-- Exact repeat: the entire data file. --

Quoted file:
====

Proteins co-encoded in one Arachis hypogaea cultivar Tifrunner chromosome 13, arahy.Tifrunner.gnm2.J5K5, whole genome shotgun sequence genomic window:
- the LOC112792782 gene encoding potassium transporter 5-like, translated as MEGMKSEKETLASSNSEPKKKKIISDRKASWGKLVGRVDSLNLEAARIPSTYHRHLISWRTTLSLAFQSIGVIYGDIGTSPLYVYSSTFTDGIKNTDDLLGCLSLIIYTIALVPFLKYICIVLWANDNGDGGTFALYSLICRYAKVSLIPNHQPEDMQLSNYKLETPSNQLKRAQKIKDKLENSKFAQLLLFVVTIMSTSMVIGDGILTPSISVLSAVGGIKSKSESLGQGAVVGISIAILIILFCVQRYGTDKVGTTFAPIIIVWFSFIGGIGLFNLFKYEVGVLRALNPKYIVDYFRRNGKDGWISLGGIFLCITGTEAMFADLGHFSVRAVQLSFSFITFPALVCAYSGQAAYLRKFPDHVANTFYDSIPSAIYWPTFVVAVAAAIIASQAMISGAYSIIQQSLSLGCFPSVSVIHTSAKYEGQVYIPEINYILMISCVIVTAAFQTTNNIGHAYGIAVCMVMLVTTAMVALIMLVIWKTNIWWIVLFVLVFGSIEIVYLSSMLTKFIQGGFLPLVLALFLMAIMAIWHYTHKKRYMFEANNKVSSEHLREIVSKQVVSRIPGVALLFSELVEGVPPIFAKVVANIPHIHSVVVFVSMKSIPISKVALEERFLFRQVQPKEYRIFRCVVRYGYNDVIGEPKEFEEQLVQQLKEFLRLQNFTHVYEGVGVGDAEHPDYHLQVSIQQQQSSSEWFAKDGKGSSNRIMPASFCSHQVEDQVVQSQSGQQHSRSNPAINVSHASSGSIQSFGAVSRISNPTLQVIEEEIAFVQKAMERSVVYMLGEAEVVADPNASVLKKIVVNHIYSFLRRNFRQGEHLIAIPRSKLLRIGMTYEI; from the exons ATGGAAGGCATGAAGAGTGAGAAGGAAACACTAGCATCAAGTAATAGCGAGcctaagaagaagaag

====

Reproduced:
Proteins co-encoded in one Arachis hypogaea cultivar Tifrunner chromosome 13, arahy.Tifrunner.gnm2.J5K5, whole genome shotgun sequence genomic window:
- the LOC112792782 gene encoding potassium transporter 5-like, translated as MEGMKSEKETLASSNSEPKKKKIISDRKASWGKLVGRVDSLNLEAARIPSTYHRHLISWRTTLSLAFQSIGVIYGDIGTSPLYVYSSTFTDGIKNTDDLLGCLSLIIYTIALVPFLKYICIVLWANDNGDGGTFALYSLICRYAKVSLIPNHQPEDMQLSNYKLETPSNQLKRAQKIKDKLENSKFAQLLLFVVTIMSTSMVIGDGILTPSISVLSAVGGIKSKSESLGQGAVVGISIAILIILFCVQRYGTDKVGTTFAPIIIVWFSFIGGIGLFNLFKYEVGVLRALNPKYIVDYFRRNGKDGWISLGGIFLCITGTEAMFADLGHFSVRAVQLSFSFITFPALVCAYSGQAAYLRKFPDHVANTFYDSIPSAIYWPTFVVAVAAAIIASQAMISGAYSIIQQSLSLGCFPSVSVIHTSAKYEGQVYIPEINYILMISCVIVTAAFQTTNNIGHAYGIAVCMVMLVTTAMVALIMLVIWKTNIWWIVLFVLVFGSIEIVYLSSMLTKFIQGGFLPLVLALFLMAIMAIWHYTHKKRYMFEANNKVSSEHLREIVSKQVVSRIPGVALLFSELVEGVPPIFAKVVANIPHIHSVVVFVSMKSIPISKVALEERFLFRQVQPKEYRIFRCVVRYGYNDVIGEPKEFEEQLVQQLKEFLRLQNFTHVYEGVGVGDAEHPDYHLQVSIQQQQSSSEWFAKDGKGSSNRIMPASFCSHQVEDQVVQSQSGQQHSRSNPAINVSHASSGSIQSFGAVSRISNPTLQVIEEEIAFVQKAMERSVVYMLGEAEVVADPNASVLKKIVVNHIYSFLRRNFRQGEHLIAIPRSKLLRIGMTYEI; from the exons ATGGAAGGCATGAAGAGTGAGAAGGAAACACTAGCATCAAGTAATAGCGAGcctaagaagaagaag